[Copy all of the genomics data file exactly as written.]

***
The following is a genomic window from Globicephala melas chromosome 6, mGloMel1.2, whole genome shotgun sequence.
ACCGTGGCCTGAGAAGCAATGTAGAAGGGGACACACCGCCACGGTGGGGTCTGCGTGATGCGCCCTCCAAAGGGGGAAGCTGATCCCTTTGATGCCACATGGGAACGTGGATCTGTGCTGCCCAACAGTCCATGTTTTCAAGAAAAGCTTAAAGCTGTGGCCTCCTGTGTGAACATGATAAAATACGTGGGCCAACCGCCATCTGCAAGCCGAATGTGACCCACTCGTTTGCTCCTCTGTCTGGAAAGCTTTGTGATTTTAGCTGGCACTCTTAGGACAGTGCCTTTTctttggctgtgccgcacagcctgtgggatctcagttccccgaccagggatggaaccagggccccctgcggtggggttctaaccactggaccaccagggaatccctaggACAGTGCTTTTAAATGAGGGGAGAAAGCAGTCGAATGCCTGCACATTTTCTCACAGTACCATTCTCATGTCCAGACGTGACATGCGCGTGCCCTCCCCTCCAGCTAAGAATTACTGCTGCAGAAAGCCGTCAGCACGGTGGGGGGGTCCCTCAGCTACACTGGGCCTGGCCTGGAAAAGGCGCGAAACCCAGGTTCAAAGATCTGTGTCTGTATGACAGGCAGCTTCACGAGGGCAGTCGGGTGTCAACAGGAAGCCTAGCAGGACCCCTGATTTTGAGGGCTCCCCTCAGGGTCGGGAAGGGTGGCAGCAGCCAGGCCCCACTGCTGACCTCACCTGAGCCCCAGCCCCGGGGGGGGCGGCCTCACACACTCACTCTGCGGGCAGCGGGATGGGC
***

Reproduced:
The following is a genomic window from Globicephala melas chromosome 6, mGloMel1.2, whole genome shotgun sequence.
ACCGTGGCCTGAGAAGCAATGTAGAAGGGGACACACCGCCACGGTGGGGTCTGCGTGATGCGCCCTCCAAAGGGGGAAGCTGATCCCTTTGATGCCACATGGGAACGTGGATCTGTGCTGCCCAACAGTCCATGTTTTCAAGAAAAGCTTAAAGCTGTGGCCTCCTGTGTGAACATGATAAAATACGTGGGCCAACCGCCATCTGCAAGCCGAATGTGACCCACTCGTTTGCTCCTCTGTCTGGAAAGCTTTGTGATTTTAGCTGGCACTCTTAGGACAGTGCCTTTTctttggctgtgccgcacagcctgtgggatctcagttccccgaccagggatggaaccagggccccctgcggtggggttctaaccactggaccaccagggaatccctaggACAGTGCTTTTAAATGAGGGGAGAAAGCAGTCGAATGCCTGCACATTTTCTCACAGTACCATTCTCATGTCCAGACGTGACATGCGCGTGCCCTCCCCTCCAGCTAAGAATTACTGCTGCAGAAAGCCGTCAGCACGGTGGGGGGGTCCCTCAGCTACACTGGGCCTGGCCTGGAAAAGGCGCGAAACCCAGGTTCAAAGATCTGTGTCTGTATGACAGGCAGCTTCACGAGGGCAGTCGGGTGTCAACAGGAAGCCTAGCAGGACCCCTGATTTTGAGGGCTCCCCTCAGGGTCGGGAAGGGTGGCAGCAGCCAGGCCCCACTGCTGACCTCACCTGAGCCCCAGCCCCGGGGGGGGCGGCCTCACACACTCACTCTGCGGGCAGCGGGATGGGC